Ninja Blade tries to be something else. It exists as a sort of homage to other action titles while never establishing itself as an original idea. Imitation can often be good, sometimes even equal to the source. Unfortunately FromSoftware has formulated a game that is akin to eating a juicy steak devoid of any seasoning. When it sits in front of you on initial play you’re enticed by the cinematic presentation, but by the time you’ve defeated your first (of countless) giant creatures you’ve grown tired of the Simon Says gameplay.
You play as Ken Ogawa, a ninja that is apparently a big fan of Ryu Hyabusa. When a parasite hits Tokyo, unleashing undead like creatures and giant monsters intent on pure destruction it’s up to our hero to save the day. Weirdly the story itself is disjointed and things switch willy nilly between English and Japanese. It makes little sense why this is so. Revenge, lust, power, money, or any number of things could be a driving force behind Ken’s actions. They could be, but why should you care when you’re being chased by a tentacled Slime Copter. Yup, there is actually an enemy boss that is a mutated helicopter.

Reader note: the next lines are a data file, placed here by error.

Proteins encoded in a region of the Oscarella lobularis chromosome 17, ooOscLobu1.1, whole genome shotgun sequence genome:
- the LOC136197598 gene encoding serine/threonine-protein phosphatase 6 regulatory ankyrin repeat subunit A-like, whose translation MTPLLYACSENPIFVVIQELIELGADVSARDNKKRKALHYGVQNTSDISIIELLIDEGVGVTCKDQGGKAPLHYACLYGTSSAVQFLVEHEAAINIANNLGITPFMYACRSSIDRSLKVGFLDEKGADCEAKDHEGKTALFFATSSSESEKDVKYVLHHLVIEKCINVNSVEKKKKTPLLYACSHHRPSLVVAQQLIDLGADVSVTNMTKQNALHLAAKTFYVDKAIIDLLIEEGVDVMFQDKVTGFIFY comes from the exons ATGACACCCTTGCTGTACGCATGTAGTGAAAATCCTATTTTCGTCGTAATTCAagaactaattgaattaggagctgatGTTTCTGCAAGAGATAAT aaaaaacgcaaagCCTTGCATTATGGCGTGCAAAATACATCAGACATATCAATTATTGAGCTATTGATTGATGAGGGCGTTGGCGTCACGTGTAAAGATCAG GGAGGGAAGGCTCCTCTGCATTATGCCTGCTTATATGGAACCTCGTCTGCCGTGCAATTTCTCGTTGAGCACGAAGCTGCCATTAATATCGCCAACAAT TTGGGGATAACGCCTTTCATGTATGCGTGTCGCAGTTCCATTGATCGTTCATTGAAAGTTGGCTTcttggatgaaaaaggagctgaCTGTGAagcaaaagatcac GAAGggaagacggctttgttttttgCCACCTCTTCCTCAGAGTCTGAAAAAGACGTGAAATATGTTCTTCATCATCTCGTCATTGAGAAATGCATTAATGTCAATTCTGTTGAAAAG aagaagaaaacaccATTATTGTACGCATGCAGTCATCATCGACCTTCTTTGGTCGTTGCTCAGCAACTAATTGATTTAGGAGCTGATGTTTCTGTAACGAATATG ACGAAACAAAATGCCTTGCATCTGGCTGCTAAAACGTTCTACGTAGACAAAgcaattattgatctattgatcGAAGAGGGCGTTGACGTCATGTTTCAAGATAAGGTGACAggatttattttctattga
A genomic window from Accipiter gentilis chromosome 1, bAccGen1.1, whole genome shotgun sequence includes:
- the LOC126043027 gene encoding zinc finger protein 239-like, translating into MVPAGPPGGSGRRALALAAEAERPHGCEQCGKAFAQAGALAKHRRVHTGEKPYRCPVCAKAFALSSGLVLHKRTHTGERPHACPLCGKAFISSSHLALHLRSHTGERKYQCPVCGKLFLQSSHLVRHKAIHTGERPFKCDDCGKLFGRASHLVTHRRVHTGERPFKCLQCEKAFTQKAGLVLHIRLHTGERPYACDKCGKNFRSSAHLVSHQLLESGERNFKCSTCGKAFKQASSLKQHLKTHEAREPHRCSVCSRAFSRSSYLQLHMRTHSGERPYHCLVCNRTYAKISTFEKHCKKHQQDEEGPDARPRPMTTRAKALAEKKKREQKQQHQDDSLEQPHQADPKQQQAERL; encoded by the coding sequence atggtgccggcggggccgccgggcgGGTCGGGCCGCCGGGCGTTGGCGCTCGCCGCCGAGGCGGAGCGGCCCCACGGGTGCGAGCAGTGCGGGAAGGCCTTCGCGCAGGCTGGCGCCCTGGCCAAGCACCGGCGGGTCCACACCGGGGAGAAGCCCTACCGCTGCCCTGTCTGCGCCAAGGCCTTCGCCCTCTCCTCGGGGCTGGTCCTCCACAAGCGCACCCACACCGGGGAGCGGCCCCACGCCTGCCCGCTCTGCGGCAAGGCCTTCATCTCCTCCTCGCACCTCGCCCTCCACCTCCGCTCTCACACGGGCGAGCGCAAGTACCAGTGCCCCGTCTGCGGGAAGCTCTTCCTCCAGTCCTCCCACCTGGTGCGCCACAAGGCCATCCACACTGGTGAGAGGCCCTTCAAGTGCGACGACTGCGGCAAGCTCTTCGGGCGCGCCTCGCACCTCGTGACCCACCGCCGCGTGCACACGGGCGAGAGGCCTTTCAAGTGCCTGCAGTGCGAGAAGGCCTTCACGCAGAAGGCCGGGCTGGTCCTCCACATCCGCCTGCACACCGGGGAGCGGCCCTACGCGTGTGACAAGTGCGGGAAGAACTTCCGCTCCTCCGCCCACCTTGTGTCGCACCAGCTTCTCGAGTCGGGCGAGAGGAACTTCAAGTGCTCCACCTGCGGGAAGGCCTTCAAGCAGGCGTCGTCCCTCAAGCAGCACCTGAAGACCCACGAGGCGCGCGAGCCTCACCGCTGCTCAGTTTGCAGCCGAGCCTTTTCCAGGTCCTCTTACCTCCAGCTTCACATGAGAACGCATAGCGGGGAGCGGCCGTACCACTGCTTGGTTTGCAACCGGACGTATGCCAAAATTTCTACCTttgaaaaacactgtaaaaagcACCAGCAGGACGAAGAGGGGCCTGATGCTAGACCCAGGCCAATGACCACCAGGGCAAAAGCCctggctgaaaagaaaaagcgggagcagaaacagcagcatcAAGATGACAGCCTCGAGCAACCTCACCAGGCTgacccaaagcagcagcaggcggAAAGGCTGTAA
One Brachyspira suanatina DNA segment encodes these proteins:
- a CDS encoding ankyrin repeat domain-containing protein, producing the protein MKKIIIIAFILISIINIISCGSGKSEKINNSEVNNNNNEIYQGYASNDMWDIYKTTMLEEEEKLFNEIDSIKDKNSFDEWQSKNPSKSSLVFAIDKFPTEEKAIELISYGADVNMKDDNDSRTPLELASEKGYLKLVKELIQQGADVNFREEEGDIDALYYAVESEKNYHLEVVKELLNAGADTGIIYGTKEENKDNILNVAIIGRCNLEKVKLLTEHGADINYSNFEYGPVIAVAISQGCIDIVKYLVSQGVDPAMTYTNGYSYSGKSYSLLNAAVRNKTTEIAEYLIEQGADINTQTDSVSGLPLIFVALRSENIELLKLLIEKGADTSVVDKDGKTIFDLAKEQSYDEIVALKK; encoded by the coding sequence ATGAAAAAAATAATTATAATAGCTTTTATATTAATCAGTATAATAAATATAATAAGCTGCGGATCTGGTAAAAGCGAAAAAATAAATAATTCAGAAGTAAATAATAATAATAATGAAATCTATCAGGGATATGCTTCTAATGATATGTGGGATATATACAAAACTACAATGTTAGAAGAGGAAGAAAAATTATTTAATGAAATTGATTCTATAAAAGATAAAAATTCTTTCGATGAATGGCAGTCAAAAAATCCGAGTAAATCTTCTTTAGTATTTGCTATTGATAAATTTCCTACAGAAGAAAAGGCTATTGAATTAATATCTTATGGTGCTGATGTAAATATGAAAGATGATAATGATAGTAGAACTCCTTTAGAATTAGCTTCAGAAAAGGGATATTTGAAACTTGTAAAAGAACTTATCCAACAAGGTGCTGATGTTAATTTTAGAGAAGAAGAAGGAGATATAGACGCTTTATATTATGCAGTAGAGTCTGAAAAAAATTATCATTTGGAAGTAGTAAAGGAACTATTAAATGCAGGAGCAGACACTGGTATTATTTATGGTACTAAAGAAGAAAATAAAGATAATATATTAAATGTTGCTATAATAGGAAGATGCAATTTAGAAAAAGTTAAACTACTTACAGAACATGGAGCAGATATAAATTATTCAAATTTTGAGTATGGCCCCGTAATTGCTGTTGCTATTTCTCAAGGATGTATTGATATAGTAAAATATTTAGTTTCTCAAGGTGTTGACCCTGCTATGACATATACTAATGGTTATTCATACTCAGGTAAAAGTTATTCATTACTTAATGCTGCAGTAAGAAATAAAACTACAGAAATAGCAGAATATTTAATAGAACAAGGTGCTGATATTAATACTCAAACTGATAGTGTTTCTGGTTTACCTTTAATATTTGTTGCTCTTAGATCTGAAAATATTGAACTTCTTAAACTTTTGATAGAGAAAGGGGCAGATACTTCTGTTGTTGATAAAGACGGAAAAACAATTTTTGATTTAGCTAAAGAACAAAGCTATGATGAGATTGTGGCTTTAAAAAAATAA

And right there is where Ninja Blade has its brief moments. The action is so over the top gory goodness that you can’t help but enjoy at least a few of the level ending encounters. When you come to these parts you’ll try to think of the most outrageous finishing move, and then be completely outdone by the developer.
This is something that would be most enjoyable for a casual spring action release. But great style doesn’t equal a great game. The problem here is that when you’re actually in combat with the minor minions of the world you’re performing the simplest button mash gameplay. If Ninja Blade is trying to be anything like Ninja Gaiden it fails miserably by allowing the player to merely press a button to do some damage. There’s no strategy to the combat, and as difficult as other games in this genre can be they find their fun in the player’s ability to utilize a myriad of attack combinations to achieve victory.
Instead Ninja Blade relies on quicktime events. This isn’t an occasional moment where you dodge a rolling enemy. The QTE’s in this game are abundant, and they offer the cinematic flare you get in a better title’s general gameplay. Within an hour of playing Ninja Blade I’d gone through a typical year’s worth of QTE’s. Coupled with the inane actions of enemy AI and you have what amounts to a very boring game gilded to make it attractive.
TestFreaks: 7.7/10 MetaCritic: 6.8/10 GameRankings: 6.9/10